Sozzi: Is Whole Foods Secretly Reinventing Itself for 2020?

NEW YORK (TheStreet) -- Whole Foods (WFM) is not really a supermarket. If you want that dreadful experience, head to the heavily promoted aisles of Walmart (WMT) and Target (TGT). Since its creation by now co-CEO John Mackey, Whole Foods stores have represented a place to start a discussion on a healthy way of living either through studying the ingredients in unheard of items or pulling up a chair to eat some figure-friendly food in the cafe. Now the discussions on the company's social mission and surprising in-store elements are spilling over onto Twitter (TWTR) and Facebook (FB), allowing Whole Foods to create a better customer shopping experience (as well as helping to collect big data for future uses, as I learned from a fun chat with Whole Foods' Director of Social Media & Digital Marketing Natanya Anderson here).

However, it would appear that Whole Foods is reinventing itself for the year 2020 and beyond, unbeknownst to many except the company's executives and those hired to run the new stores. Remember, being a leader in anything requires constant reinvention so that competitors never truly catch onto your secrets for success.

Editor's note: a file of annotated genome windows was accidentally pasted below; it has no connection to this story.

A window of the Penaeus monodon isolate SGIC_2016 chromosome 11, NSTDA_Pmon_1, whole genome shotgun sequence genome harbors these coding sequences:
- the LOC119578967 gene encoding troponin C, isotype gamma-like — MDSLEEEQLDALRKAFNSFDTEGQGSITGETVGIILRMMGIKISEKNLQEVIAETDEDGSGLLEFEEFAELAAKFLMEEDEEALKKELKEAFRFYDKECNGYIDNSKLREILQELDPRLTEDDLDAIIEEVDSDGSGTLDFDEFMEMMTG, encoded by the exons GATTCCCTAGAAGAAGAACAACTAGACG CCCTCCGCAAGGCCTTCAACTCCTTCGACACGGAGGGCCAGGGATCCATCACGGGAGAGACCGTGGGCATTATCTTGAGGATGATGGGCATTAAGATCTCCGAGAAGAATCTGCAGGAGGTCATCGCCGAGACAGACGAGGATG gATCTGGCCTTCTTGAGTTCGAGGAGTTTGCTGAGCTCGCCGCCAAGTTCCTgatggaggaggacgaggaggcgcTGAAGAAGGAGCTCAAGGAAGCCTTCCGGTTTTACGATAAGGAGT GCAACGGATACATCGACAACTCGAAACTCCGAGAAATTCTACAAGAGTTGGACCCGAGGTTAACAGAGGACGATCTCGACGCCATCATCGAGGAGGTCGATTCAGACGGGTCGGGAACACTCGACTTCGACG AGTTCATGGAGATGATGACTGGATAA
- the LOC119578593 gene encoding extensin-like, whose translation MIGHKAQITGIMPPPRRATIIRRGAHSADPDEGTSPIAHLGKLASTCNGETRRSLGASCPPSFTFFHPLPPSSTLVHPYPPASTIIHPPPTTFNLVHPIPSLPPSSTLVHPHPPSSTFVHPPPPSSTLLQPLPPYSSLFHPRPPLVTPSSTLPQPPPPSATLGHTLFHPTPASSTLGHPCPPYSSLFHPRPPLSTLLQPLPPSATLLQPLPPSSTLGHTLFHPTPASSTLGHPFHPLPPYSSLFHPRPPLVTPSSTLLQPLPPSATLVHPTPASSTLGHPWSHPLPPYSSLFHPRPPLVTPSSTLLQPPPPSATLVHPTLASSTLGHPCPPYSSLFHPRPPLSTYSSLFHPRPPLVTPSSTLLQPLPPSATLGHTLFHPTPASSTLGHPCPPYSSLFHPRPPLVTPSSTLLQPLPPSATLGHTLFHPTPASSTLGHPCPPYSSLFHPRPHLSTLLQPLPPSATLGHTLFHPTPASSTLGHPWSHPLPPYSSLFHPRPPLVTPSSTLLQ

Here's what's going on at Whole Foods...

Who Needs Deliveries of Fresh Produce Via Smokey Trucks?

A Whole Foods in Brooklyn recently opened a 20,000 square foot garden on top of its store. With the capacity to generate 200 tons of produce, or the equivalent of a 9 acre farm per year, this rooftop garden will initially grow basil, bok choy, tomatoes, and leafy greens (hello, hot-selling kale!) to 10 surrounding Whole Foods locations. No soil is being used, hence no pesticides.

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